Kicked - Whose at fault? - The Horse Forum
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post #1 of 27 Old 01-06-2013, 07:22 AM Thread Starter
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Kicked - Whose at fault?

ok, so the other day I pushed my horses to the limit. We had to try out the new trailer. So we get in the trailer, loaded up, to the indoor arena, short ride/lunge session (they were a little spooky so I kept is short), loaded up and home with no incidents.
My father in law had agreed to haul for me since my truck was in the shop. After unloading the horses I started putting feed out and finishing chores. I have NO IDEA what possessed my father in law (who is more used to cattle than horses) to walk up BEHIND my two year old mare, but he did and she kicked him. Full force. We got him to the hospital, he had one heck of a bump, but he'll be ok.
I phoned my trainer and said that we have to put more training on this mare because my other horses would no more have kicked at a person than fly in the air. I think it shows a terrible attitude. After hearing the story my trainer asked if I had considered training my father in law. He thinks the horse is fine, but I'm a worrier.
My question is this; whose fault is it? My father in law shouldn't have walked up behind the horse, but the horses' first reaction shouldn't have been to kick. Do I chalk it up to my father in law doing something thoughtless or to my mare having a terrible attitude problem? this is the only kicking incident but I really don't know how to handle a kicker and wonder if I may have gotten myself in to something I can't handle?
Thoughts, suggestions or general reassurance would be appreciated.
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post #2 of 27 Old 01-06-2013, 07:41 AM
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Your mare most likely didn't see him because he was in a blind spot, she spooked and the defensive reaction (especially from a mare) is to kick. I'm sorry he was injured but explain to him how to walk behind a horse. I always speak to them, put a hand on their butt and walk *close* to them. Should they kick for some reason, you'll feel a push and not that wham. The horse reacted the same way you would if someone jumped out and frightened you. Be glad no one was seriously injured and tell him he's now an official member of the horse world.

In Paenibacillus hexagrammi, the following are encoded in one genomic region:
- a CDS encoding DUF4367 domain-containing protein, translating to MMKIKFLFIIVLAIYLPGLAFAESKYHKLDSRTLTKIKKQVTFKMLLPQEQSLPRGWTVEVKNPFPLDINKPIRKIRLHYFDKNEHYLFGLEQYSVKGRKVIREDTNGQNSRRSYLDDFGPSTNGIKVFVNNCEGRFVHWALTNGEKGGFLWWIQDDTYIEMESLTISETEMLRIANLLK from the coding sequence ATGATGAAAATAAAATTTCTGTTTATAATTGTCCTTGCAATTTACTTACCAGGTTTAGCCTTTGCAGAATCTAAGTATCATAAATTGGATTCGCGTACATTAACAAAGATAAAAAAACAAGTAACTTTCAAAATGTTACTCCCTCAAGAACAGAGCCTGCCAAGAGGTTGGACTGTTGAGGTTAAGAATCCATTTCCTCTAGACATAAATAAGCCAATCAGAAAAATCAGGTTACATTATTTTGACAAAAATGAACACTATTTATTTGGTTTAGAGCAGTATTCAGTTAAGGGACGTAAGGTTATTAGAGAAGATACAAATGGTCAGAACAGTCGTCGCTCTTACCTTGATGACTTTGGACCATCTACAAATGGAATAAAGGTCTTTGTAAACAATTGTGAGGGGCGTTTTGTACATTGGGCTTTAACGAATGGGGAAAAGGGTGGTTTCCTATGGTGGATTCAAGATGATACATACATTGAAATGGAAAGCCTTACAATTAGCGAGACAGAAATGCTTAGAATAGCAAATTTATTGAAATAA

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post #3 of 27 Old 01-06-2013, 08:09 AM
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You can never train a horse to get ride of it's fright or flight. Its the same thing with the kicking. If the horse did not know he was there and he scared her. You can have all the training in the world and it will never go away. I have seen the most push button ponys kick a few times in defense.
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post #4 of 27 Old 01-06-2013, 08:12 AM
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Did he speak to her or let her know he was there?

If he did not let her know he was there, it is his fault. Especially a two year old, that is always near the bottom of the pecking order, is very defensive toward the other horses in the herd. It is a very 'horse like' reaction if the horse has not been informed you are there.

We teach people the very first time they are around horses that they MUST speak to a horse and let the horse know they are there any time they approach any horse -- I don't care how old or gentle the horse is, but especially with young defensive ones.

IF he spoke to the horse, then shame on the horse. and a lot of serious schooling is in order. This horse is young and probably needs some serious schooling anyway, especially after getting a 'pass' after kicking someone. Look for some problems arising from this incident.